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Improving emergency response in Afghanistan: Q&A with Hani Dajani

Every year, more than 250,000 Afghans are affected by disasters. Due to their established neutrality to provide assistance inside and outside of conflict zones, and role as an officially recognized disaster response organization, the Afghan Red Crescent Society is uniquely situated to provide disaster relief assistance. However, the complex environments they work in, and challenges they face in delivering life-saving aid are vast.

Recently, I had the opportunity to catch up with Hani Dajani, the Canadian Red Cross Country Representative for Afghanistan. He talked about the work the Canadian Red Cross is doing to help overcome some of these challenges and to build the capacity of the Afghan Red Crescent Society to improve emergency relief and disaster response operations to reach the most vulnerable people in Afghanistan.  

Hani Dajani with an Afghan Red Crescent staff member

Hani Dajani with Afghan Red Crescent Society Project Management Unit staff member, Abdul Musaweer.

Q: What does a “day in the life” of your role look like?

Hani: My main role is to facilitate the work of the Canadian Red Cross in Afghanistan and to ensure coordination between the Afghan Red Crescent Society, Canadian Red Cross and International Federation of the Red Cross and Red Crescent Societies (IFRC). On any given day I’m following up on different components of the project, implementing activities and sourcing the resources that we need.

Q: From what you see on the ground in Afghanistan, how is the project going so far?

Hani: There have been some challenges related to security in the past few years, which means the project has been building at the headquarters level. However, local staff and volunteers have been trained and supported to get out into the field to support local districts.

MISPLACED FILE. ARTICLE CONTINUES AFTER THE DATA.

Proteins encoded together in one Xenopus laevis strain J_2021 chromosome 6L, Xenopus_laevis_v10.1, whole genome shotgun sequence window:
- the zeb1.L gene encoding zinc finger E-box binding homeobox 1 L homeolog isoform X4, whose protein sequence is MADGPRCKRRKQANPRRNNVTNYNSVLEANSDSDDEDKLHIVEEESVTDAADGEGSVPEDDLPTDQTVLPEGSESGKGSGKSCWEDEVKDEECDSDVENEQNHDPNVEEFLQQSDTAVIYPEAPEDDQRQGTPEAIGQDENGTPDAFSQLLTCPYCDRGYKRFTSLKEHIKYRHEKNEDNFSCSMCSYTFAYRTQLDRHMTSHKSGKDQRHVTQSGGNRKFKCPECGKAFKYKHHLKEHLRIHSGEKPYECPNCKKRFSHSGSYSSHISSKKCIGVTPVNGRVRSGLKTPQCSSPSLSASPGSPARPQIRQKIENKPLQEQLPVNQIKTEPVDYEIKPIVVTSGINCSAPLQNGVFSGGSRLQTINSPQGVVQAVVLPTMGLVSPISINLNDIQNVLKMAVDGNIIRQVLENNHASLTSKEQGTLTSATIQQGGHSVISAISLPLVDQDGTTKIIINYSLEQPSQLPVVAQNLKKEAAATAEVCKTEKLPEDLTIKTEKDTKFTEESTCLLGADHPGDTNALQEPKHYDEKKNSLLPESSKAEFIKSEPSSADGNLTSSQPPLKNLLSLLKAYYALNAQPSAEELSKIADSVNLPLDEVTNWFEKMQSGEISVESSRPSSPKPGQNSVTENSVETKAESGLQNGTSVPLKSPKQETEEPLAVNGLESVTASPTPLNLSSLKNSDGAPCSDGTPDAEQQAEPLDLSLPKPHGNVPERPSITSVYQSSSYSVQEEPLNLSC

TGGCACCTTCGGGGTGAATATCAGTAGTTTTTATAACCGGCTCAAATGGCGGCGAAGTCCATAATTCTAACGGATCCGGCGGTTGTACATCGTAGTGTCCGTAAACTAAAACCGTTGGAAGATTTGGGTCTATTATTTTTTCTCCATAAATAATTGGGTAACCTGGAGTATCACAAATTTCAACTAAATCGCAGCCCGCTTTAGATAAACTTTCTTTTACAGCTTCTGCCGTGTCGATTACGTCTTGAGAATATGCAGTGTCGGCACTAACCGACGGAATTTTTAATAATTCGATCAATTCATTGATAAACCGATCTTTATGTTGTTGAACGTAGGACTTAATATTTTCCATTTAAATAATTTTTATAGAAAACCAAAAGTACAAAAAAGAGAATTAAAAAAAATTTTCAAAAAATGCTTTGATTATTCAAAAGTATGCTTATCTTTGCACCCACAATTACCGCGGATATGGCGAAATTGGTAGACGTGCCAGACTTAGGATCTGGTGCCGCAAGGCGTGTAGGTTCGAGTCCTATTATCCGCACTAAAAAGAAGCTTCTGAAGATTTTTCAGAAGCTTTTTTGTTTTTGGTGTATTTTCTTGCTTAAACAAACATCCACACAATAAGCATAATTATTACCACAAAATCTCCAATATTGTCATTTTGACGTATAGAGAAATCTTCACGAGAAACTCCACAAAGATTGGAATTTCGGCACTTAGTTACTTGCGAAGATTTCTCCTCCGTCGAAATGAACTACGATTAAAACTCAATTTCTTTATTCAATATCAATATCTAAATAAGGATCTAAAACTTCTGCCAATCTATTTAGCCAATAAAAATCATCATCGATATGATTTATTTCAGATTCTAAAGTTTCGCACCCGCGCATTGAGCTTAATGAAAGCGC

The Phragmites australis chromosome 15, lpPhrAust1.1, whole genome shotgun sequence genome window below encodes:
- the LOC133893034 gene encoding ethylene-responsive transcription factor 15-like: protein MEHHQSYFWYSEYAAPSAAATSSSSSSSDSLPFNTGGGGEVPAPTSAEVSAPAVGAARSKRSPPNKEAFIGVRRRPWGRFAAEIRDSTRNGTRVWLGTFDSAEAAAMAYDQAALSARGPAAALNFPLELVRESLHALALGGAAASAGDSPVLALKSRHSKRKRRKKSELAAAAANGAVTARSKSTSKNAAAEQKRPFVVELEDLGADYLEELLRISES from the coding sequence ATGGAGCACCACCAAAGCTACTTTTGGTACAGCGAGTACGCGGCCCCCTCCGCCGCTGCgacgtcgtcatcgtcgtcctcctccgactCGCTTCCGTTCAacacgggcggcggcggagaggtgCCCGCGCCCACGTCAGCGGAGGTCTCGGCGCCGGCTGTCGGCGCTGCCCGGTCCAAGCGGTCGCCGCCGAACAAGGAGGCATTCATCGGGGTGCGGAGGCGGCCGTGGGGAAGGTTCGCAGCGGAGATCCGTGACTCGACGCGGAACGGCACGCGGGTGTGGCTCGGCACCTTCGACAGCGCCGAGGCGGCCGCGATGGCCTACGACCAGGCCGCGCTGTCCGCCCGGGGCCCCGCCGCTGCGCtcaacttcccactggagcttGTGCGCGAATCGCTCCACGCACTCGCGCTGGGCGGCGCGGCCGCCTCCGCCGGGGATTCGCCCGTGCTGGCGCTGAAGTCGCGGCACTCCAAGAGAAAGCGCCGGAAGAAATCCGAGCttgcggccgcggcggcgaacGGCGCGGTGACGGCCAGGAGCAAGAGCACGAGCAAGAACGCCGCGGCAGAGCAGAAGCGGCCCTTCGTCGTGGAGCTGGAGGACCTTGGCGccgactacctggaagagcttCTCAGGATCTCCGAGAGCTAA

The power of the Afghan Red Crescent Society is their ability to reach areas where other humanitarian actors have little to no access to, ultimately allowing us to reach the most vulnerable. For example, we have plans to branch out to the East where the focus would be on the internally displaced people, which is a very hard to reach area, but also one of the most disaster prone areas.

Q: What motivated you to get involved with the Red Cross, and in particular with the Afghanistan project?

Hani: I’m originally from Palestine and grew up in a refugee camp so I can relate to the needs on the ground here and to the Afghan people.

The biggest draw for me was the uniqueness of the project – it’s not just direct humanitarian aid, there’s the capacity building component as well. This ensures greater stability after the project is complete, ultimately allowing the Afghan Red Crescent Society to better plan for and respond to disasters and emergencies. Part of this approach includes us working to ensure that the project aligns and fits into the overall strategy for the society. 

Q: Why should Canadians care about this project?

Hani: We are all humans and I emphasize the importance of that human-to-human approach.
Disaster can strike anywhere in the world and some countries are better equipped to respond than others. There are over 33 million people living in Afghanistan, and a third of them are in dire need of humanitarian assistance.

The values that we, as Canadians, believe in should be the main driver for why we should care about this.

Learn more about our collaborative work with the Afghan Red Crescent Society, thanks to funding provided by the Government of Canada.

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